Olivia is a freelance journalist and has been covering the Middle East for 10 years with a focus on women’s rights, international development, culture and education in the Arab world. Her work has been published in outlets including The Guardian, The Sunday Times, New Statesman, Middle East Eye, The National, openDemocracy and Wired magazine. She has a bachelor’s degree in English Language and Literature from the University of Oxford and speaks a little Arabic, but it’s a work in progress.
Syrian artist Sara Shamma uses strong color and powerful brushstrokes to portray human traffickers, women who have survived being trafficked, and the emotions swirling inside them.
Cyberspace has become a place where some men stalk, attack, and seek to humiliate women. Now women, universities, and private organizations are mounting digital campaigns to respond.
In a new album, the Tunisian singer who first gained fame in the early days of the revolution sings in English and touches on environmental themes, not just personal or political ones.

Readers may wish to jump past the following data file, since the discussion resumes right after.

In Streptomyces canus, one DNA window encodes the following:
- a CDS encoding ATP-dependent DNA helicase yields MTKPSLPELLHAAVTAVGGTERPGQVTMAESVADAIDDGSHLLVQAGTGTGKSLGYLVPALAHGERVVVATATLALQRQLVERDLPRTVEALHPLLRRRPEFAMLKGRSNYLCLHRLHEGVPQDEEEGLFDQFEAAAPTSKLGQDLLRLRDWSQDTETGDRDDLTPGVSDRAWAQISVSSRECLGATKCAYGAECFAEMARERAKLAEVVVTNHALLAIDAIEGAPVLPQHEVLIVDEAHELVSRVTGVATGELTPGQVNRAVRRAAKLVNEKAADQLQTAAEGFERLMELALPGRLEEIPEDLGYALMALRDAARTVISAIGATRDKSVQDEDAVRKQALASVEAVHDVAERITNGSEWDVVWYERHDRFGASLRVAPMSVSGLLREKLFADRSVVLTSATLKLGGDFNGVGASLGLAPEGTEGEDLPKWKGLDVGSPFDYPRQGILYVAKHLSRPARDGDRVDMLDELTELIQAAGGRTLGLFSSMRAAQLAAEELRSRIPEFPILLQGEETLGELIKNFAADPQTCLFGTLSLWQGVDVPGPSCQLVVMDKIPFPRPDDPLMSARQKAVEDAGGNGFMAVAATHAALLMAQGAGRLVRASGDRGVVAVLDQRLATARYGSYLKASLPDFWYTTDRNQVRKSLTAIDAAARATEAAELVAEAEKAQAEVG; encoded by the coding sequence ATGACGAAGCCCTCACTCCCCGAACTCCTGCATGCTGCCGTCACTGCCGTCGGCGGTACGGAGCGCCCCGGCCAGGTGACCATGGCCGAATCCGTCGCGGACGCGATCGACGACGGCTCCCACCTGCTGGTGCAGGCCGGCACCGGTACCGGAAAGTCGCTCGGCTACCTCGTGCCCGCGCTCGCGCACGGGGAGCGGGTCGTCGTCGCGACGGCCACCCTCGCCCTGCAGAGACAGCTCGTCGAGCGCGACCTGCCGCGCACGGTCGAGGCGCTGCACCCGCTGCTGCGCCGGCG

Britain’s prestigious Chevening scholarship requires recipients to return home so their countries may benefit from their experience. That’s not easy for those from war zones.
In a new play performed in London, actors who were incarcerated in Adra prison convey the terror, boredom, and claustrophobia of their lives, from arrest to release.
At a London literary event, an array of Arab authors discuss the hurdles that cultures, publishers, and even the Arabic language itself can present.
Professors at Lebanese University have been on strike for almost two months, saying it is their only possible political weapon to wring much-needed resources from the government.